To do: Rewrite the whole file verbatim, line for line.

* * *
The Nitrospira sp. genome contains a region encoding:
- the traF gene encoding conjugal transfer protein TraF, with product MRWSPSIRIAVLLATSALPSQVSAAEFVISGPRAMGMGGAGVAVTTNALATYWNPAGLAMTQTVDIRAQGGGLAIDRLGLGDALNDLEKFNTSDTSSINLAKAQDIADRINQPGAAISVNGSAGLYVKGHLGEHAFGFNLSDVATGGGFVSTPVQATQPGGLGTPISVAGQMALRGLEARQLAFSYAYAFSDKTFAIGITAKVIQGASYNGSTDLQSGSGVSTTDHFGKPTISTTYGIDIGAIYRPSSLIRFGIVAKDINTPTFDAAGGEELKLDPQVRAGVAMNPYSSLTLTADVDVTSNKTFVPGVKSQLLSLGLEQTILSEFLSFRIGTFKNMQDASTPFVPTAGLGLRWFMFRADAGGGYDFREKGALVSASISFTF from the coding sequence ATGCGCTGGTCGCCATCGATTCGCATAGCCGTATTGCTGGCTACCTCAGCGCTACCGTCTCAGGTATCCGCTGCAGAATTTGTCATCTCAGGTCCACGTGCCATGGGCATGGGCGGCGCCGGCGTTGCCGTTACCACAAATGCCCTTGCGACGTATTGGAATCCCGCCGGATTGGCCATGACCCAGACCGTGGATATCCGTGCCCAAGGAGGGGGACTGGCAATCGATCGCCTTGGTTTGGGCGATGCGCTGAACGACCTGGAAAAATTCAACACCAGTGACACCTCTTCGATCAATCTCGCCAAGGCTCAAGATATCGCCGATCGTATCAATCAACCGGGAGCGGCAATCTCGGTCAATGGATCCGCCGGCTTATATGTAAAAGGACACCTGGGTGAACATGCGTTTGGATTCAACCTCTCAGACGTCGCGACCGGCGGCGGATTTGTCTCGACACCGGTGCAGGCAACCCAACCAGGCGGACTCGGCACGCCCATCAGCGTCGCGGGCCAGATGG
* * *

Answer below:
The Nitrospira sp. genome contains a region encoding:
- the traF gene encoding conjugal transfer protein TraF, with product MRWSPSIRIAVLLATSALPSQVSAAEFVISGPRAMGMGGAGVAVTTNALATYWNPAGLAMTQTVDIRAQGGGLAIDRLGLGDALNDLEKFNTSDTSSINLAKAQDIADRINQPGAAISVNGSAGLYVKGHLGEHAFGFNLSDVATGGGFVSTPVQATQPGGLGTPISVAGQMALRGLEARQLAFSYAYAFSDKTFAIGITAKVIQGASYNGSTDLQSGSGVSTTDHFGKPTISTTYGIDIGAIYRPSSLIRFGIVAKDINTPTFDAAGGEELKLDPQVRAGVAMNPYSSLTLTADVDVTSNKTFVPGVKSQLLSLGLEQTILSEFLSFRIGTFKNMQDASTPFVPTAGLGLRWFMFRADAGGGYDFREKGALVSASISFTF from the coding sequence ATGCGCTGGTCGCCATCGATTCGCATAGCCGTATTGCTGGCTACCTCAGCGCTACCGTCTCAGGTATCCGCTGCAGAATTTGTCATCTCAGGTCCACGTGCCATGGGCATGGGCGGCGCCGGCGTTGCCGTTACCACAAATGCCCTTGCGACGTATTGGAATCCCGCCGGATTGGCCATGACCCAGACCGTGGATATCCGTGCCCAAGGAGGGGGACTGGCAATCGATCGCCTTGGTTTGGGCGATGCGCTGAACGACCTGGAAAAATTCAACACCAGTGACACCTCTTCGATCAATCTCGCCAAGGCTCAAGATATCGCCGATCGTATCAATCAACCGGGAGCGGCAATCTCGGTCAATGGATCCGCCGGCTTATATGTAAAAGGACACCTGGGTGAACATGCGTTTGGATTCAACCTCTCAGACGTCGCGACCGGCGGCGGATTTGTCTCGACACCGGTGCAGGCAACCCAACCAGGCGGACTCGGCACGCCCATCAGCGTCGCGGGCCAGATGG